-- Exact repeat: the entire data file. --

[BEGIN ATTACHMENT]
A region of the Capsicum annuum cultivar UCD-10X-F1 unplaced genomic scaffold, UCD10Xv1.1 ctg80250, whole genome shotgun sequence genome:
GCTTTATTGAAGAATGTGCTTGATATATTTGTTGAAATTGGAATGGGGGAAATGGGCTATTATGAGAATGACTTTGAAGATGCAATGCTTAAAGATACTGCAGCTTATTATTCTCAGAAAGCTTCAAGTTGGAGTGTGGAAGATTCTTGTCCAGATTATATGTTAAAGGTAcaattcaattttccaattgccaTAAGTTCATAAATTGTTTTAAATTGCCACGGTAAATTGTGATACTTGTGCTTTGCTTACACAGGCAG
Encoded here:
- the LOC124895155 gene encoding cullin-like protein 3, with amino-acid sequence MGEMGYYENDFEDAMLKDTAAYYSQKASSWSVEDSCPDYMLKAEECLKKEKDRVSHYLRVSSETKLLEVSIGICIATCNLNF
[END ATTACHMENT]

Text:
A region of the Capsicum annuum cultivar UCD-10X-F1 unplaced genomic scaffold, UCD10Xv1.1 ctg80250, whole genome shotgun sequence genome:
GCTTTATTGAAGAATGTGCTTGATATATTTGTTGAAATTGGAATGGGGGAAATGGGCTATTATGAGAATGACTTTGAAGATGCAATGCTTAAAGATACTGCAGCTTATTATTCTCAGAAAGCTTCAAGTTGGAGTGTGGAAGATTCTTGTCCAGATTATATGTTAAAGGTAcaattcaattttccaattgccaTAAGTTCATAAATTGTTTTAAATTGCCACGGTAAATTGTGATACTTGTGCTTTGCTTACACAGGCAG
Encoded here:
- the LOC124895155 gene encoding cullin-like protein 3, with amino-acid sequence MGEMGYYENDFEDAMLKDTAAYYSQKASSWSVEDSCPDYMLKAEECLKKEKDRVSHYLRVSSETKLLEVSIGICIATCNLNF